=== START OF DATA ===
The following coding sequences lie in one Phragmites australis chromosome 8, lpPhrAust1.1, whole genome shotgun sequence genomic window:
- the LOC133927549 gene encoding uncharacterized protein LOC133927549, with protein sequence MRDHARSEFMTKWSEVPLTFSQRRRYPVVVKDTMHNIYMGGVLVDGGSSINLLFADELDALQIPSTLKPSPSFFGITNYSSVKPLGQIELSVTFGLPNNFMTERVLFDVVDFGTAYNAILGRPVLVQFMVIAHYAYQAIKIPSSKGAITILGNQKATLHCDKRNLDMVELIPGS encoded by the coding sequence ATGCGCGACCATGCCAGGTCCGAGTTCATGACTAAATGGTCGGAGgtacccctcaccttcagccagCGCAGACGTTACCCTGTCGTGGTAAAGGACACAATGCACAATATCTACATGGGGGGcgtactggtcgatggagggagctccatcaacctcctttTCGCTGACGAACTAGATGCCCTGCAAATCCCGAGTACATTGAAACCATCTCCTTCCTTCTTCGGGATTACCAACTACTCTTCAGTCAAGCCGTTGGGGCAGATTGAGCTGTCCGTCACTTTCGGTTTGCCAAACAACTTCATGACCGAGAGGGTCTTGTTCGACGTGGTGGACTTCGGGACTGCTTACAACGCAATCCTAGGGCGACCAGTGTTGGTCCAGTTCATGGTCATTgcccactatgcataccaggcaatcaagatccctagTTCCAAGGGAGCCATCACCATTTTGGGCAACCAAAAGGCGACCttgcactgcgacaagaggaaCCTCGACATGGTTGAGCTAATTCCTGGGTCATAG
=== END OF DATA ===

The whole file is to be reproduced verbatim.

The following coding sequences lie in one Phragmites australis chromosome 8, lpPhrAust1.1, whole genome shotgun sequence genomic window:
- the LOC133927549 gene encoding uncharacterized protein LOC133927549, with protein sequence MRDHARSEFMTKWSEVPLTFSQRRRYPVVVKDTMHNIYMGGVLVDGGSSINLLFADELDALQIPSTLKPSPSFFGITNYSSVKPLGQIELSVTFGLPNNFMTERVLFDVVDFGTAYNAILGRPVLVQFMVIAHYAYQAIKIPSSKGAITILGNQKATLHCDKRNLDMVELIPGS encoded by the coding sequence ATGCGCGACCATGCCAGGTCCGAGTTCATGACTAAATGGTCGGAGgtacccctcaccttcagccagCGCAGACGTTACCCTGTCGTGGTAAAGGACACAATGCACAATATCTACATGGGGGGcgtactggtcgatggagggagctccatcaacctcctttTCGCTGACGAACTAGATGCCCTGCAAATCCCGAGTACATTGAAACCATCTCCTTCCTTCTTCGGGATTACCAACTACTCTTCAGTCAAGCCGTTGGGGCAGATTGAGCTGTCCGTCACTTTCGGTTTGCCAAACAACTTCATGACCGAGAGGGTCTTGTTCGACGTGGTGGACTTCGGGACTGCTTACAACGCAATCCTAGGGCGACCAGTGTTGGTCCAGTTCATGGTCATTgcccactatgcataccaggcaatcaagatccctagTTCCAAGGGAGCCATCACCATTTTGGGCAACCAAAAGGCGACCttgcactgcgacaagaggaaCCTCGACATGGTTGAGCTAATTCCTGGGTCATAG